Home Spotlights & Interviews Spotlight on Clare McDonald at Oliver Wyman, UAE

Spotlight on Clare McDonald at Oliver Wyman, UAE

Well-being lead Clare McDonald provides insight into this key arena


Tell me about your role at Oliver Wyman?

I took on the role of Wellbeing Lead for the India, Middle East, and Africa region at Oliver Wyman in October 2023. The Wellbeing Lead is a new role designed to promote health and happiness among employees. I originally joined the company in 2013 as EMEA Talent Coordinator and progressed through several roles before taking on my latest challenge.

In many ways it is a dream role because it is something I am genuinely passionate about, having experienced the positive impact of focusing on my own physical and mental wellbeing. I love helping other people to develop themselves, seeing how it improves their wellbeing, and then measuring the impact this has at an organizational level. It’s fascinating and makes life so much more rewarding for everyone.

How is your personal experience helping you in your new role?

A personal health crisis when I was younger led me to make some drastic changes to my lifestyle in terms of fitness, nutrition, and mindfulness. I did a complete 180-degree turn and, as a result, I am now a marathon runner working as a wellbeing lead. I train regularly and I love to share the physical and mental health benefits of that. My confidence and mental resilience increased, I became more focused and had a lot more energy. This made me realize how important wellbeing is, not just for people and their careers, but also for the organizations for which they work. Mental resilience is key because when you build physical strength, you also build mental stamina and resilience, which improves self-discipline.

It’s a subject I’ve studied and learned from experience, and I’ve brought a lot of that personal knowledge to Oliver Wyman through our wellbeing initiatives.

What would you say are the biggest wellbeing challenges that you typically see?

Consultants are busy and their work can be stressful. There is often a belief that there isn’t enough time to prioritize wellbeing – people think work should come first, and health and wellbeing comes second or third, or maybe doesn’t even figure at all. In fact, what’s needed is a mindset shift: The priorities should be the other way around because when you are at your peak physical and mental condition, or in other words your best self, you will perform better at work – you will think clearly, have more energy and motivation, and your productivity and the quality of your work will increase.

How do you go about implementing wellbeing?

We take a holistic view of wellbeing that incorporates physical health, mental health, and financial and social wellbeing. We’re refining the programs, but there are three core pillars in our approach: employee support, wellbeing initiatives, and finally, data collection and analysis to track work life balance at the project level and hold managers and senior stakeholders accountable.

Employee support includes one-to-one conversations with consultants on wellbeing concerns. This keeps the subject top of mind and means everyone has a point of contact for wellbeing.

Data collection and analysis are done via internal Oliver Wyman balance surveys, which we ask everyone to complete once a week. This helps employees assess what went well and what didn’t go so well during the week, and how Oliver Wyman can support them. This survey gives us a dashboard that enables us to take a kind of pulse-check each week for all members of the team. We also have other important Oliver Wyman internal surveys around engagement, inclusion, and satisfaction.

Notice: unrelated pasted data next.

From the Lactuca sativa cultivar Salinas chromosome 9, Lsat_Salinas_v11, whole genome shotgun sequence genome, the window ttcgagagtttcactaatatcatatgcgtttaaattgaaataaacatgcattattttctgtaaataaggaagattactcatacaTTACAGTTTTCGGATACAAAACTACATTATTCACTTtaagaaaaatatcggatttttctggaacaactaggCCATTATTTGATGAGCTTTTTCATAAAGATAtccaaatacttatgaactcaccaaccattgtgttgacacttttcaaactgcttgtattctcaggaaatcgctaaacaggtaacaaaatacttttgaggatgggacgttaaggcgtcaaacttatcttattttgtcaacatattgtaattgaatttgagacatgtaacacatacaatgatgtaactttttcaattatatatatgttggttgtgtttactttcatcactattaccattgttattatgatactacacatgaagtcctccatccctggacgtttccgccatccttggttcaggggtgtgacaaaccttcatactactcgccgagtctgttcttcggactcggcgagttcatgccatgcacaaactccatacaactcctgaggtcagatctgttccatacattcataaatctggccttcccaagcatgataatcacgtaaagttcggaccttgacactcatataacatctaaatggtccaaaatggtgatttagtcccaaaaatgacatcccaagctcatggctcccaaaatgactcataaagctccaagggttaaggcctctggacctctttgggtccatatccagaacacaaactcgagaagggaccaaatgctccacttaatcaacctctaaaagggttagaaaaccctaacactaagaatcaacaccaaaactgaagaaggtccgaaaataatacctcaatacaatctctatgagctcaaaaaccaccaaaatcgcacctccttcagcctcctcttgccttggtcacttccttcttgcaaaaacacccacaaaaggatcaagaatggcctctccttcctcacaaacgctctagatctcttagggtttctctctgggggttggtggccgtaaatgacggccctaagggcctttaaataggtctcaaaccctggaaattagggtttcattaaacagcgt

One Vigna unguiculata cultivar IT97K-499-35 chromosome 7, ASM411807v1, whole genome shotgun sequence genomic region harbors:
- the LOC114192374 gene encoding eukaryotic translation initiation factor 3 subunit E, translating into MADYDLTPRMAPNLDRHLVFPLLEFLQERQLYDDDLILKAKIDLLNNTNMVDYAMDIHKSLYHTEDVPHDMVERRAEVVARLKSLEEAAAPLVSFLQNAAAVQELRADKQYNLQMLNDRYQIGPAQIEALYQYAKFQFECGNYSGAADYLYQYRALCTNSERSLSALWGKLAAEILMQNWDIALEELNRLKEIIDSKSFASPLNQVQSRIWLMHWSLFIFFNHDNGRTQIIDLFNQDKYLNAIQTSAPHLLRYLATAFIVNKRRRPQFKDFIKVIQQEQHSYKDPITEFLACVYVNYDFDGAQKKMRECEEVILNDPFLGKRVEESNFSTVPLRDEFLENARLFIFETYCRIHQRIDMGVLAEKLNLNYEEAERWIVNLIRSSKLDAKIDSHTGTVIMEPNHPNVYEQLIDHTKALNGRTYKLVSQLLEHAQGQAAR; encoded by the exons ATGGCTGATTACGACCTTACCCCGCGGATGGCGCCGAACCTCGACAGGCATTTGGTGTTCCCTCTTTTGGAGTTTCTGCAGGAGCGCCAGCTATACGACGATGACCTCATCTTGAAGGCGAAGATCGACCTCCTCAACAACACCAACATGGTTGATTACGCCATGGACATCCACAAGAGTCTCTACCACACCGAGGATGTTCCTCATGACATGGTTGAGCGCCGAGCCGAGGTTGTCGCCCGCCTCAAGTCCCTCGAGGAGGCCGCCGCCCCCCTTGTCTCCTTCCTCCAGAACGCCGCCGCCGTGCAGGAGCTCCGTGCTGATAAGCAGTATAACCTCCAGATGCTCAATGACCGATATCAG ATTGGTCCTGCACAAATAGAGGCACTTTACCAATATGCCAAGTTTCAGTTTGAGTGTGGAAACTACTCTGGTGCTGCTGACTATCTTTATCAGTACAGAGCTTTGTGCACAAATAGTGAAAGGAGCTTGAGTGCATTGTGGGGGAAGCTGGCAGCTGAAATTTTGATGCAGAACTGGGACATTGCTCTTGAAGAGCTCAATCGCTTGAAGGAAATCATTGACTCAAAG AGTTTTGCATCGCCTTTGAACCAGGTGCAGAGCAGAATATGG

I also work very closely with our HR team to address any wellbeing concerns or systemic issues on specific projects.

At a practical level, we want to ensure that the consultants, and indeed all employees, make time to exercise regularly, eat healthy food, maintain a good work-life balance, and generally consider their wellbeing every day.

How do you try to encourage employees who find it more difficult to implement lifestyle changes?

It’s important to accept that you can’t have a complete lifestyle overhaul overnight. I like to encourage people to start by considering  smaller steps they can take first, and then build on. A good question to ask is, “What’s one thing that you can do this week that’s a bit healthier than the week before?” I know that sounds basic, but one good habit becomes two habits, and then keeps on building and compounding over time.

How have employees responded to these initiatives so far?

Everyone’s really excited about it. They love the fact that there’s someone keeping an eye on this, and they feel accountable for their wellbeing. They also appreciate the additional employee support where they can discuss issues anonymously and receive guidance on how to navigate particular challenges.

Oliver Wyman extended its maternity and parental leave in the India, Middle East and Africa region. Tell me more about this.

The increase in parental leave means that all new parents in the IMEA region are eligible for six months of paid maternity leave, or eight weeks of paid paternity leave. This change gives consistency across the entire region, and brings the maternity leave offering in the UAE, Bahrain, Saudi Arabia, South Africa, and Qatar in line with what was already available in India.

This initiative sends a clear message to all employees that Oliver Wyman is a company that appreciates them as human beings and supports their wellbeing, making sure that employees can feel they can have both a long term career and  a family.